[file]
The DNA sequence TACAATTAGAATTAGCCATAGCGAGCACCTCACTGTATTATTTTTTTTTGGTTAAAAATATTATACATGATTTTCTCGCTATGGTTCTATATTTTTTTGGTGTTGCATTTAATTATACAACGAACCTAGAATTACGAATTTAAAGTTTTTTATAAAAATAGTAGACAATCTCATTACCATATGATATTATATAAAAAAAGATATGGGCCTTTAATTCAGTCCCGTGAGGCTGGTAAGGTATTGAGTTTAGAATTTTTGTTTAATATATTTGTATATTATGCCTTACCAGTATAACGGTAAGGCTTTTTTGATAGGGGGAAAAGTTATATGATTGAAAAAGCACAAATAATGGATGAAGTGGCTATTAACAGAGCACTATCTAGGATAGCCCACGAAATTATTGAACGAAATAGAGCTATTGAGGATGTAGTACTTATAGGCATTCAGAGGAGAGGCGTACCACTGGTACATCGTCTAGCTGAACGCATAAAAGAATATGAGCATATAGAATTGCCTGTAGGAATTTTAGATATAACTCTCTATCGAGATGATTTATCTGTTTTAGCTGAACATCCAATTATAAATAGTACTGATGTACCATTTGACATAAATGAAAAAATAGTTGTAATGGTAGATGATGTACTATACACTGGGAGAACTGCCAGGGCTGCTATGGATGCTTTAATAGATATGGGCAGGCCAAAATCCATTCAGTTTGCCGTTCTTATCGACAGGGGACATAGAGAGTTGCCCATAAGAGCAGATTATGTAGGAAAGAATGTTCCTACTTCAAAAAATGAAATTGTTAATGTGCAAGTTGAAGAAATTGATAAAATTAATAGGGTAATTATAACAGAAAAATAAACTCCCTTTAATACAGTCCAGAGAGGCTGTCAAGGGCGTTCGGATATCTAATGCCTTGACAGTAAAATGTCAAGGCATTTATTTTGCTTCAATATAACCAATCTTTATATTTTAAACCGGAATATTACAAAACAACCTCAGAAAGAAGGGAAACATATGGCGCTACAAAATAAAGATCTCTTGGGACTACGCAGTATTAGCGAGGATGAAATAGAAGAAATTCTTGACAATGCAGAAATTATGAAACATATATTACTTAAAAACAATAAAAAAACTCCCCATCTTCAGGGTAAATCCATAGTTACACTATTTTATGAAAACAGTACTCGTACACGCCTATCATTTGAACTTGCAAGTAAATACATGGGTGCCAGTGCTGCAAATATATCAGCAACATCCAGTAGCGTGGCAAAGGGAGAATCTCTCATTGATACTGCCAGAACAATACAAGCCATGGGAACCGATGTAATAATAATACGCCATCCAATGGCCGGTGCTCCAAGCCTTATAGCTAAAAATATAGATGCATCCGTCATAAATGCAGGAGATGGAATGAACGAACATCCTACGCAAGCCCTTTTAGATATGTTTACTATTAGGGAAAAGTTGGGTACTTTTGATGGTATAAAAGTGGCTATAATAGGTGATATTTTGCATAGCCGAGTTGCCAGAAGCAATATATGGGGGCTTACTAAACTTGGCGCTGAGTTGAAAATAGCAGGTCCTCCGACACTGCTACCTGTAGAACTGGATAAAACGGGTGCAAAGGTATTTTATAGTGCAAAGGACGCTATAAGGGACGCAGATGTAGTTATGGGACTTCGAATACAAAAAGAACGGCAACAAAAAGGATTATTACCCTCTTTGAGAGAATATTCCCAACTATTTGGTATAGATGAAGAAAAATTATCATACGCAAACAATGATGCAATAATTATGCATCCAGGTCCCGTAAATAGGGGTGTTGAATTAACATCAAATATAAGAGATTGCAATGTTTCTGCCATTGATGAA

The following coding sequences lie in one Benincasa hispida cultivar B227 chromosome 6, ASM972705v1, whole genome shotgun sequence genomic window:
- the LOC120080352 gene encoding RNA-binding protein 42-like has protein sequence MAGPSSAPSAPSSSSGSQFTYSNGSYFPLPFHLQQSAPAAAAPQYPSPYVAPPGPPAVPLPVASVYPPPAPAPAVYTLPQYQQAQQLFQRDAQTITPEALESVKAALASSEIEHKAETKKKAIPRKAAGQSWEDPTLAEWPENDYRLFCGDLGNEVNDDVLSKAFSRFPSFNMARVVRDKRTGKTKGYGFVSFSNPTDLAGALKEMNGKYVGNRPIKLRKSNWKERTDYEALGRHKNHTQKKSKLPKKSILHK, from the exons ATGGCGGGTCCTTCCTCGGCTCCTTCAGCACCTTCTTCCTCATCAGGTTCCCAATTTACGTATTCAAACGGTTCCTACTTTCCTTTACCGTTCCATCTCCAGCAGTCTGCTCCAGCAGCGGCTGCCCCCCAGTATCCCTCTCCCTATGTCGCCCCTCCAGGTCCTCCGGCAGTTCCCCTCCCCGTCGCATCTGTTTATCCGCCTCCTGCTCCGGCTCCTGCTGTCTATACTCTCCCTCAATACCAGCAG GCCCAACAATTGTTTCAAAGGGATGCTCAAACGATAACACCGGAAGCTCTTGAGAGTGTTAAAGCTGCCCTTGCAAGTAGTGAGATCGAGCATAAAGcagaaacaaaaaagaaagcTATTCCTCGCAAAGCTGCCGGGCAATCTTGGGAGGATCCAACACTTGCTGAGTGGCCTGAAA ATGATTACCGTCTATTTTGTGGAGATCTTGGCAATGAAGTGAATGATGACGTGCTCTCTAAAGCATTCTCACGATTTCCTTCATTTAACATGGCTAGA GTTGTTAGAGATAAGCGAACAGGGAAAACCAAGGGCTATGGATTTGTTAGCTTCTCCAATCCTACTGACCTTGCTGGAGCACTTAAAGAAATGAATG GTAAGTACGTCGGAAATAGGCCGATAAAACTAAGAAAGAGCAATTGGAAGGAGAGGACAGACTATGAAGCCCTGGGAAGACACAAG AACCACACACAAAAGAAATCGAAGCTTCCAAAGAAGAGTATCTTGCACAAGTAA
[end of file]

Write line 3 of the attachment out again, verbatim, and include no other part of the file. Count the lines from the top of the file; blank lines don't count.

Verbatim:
- the LOC120080352 gene encoding RNA-binding protein 42-like has protein sequence MAGPSSAPSAPSSSSGSQFTYSNGSYFPLPFHLQQSAPAAAAPQYPSPYVAPPGPPAVPLPVASVYPPPAPAPAVYTLPQYQQAQQLFQRDAQTITPEALESVKAALASSEIEHKAETKKKAIPRKAAGQSWEDPTLAEWPENDYRLFCGDLGNEVNDDVLSKAFSRFPSFNMARVVRDKRTGKTKGYGFVSFSNPTDLAGALKEMNGKYVGNRPIKLRKSNWKERTDYEALGRHKNHTQKKSKLPKKSILHK, from the exons ATGGCGGGTCCTTCCTCGGCTCCTTCAGCACCTTCTTCCTCATCAGGTTCCCAATTTACGTATTCAAACGGTTCCTACTTTCCTTTACCGTTCCATCTCCAGCAGTCTGCTCCAGCAGCGGCTGCCCCCCAGTATCCCTCTCCCTATGTCGCCCCTCCAGGTCCTCCGGCAGTTCCCCTCCCCGTCGCATCTGTTTATCCGCCTCCTGCTCCGGCTCCTGCTGTCTATACTCTCCCTCAATACCAGCAG GCCCAACAATTGTTTCAAAGGGATGCTCAAACGATAACACCGGAAGCTCTTGAGAGTGTTAAAGCTGCCCTTGCAAGTAGTGAGATCGAGCATAAAGcagaaacaaaaaagaaagcTATTCCTCGCAAAGCTGCCGGGCAATCTTGGGAGGATCCAACACTTGCTGAGTGGCCTGAAA ATGATTACCGTCTATTTTGTGGAGATCTTGGCAATGAAGTGAATGATGACGTGCTCTCTAAAGCATTCTCACGATTTCCTTCATTTAACATGGCTAGA GTTGTTAGAGATAAGCGAACAGGGAAAACCAAGGGCTATGGATTTGTTAGCTTCTCCAATCCTACTGACCTTGCTGGAGCACTTAAAGAAATGAATG GTAAGTACGTCGGAAATAGGCCGATAAAACTAAGAAAGAGCAATTGGAAGGAGAGGACAGACTATGAAGCCCTGGGAAGACACAAG AACCACACACAAAAGAAATCGAAGCTTCCAAAGAAGAGTATCTTGCACAAGTAA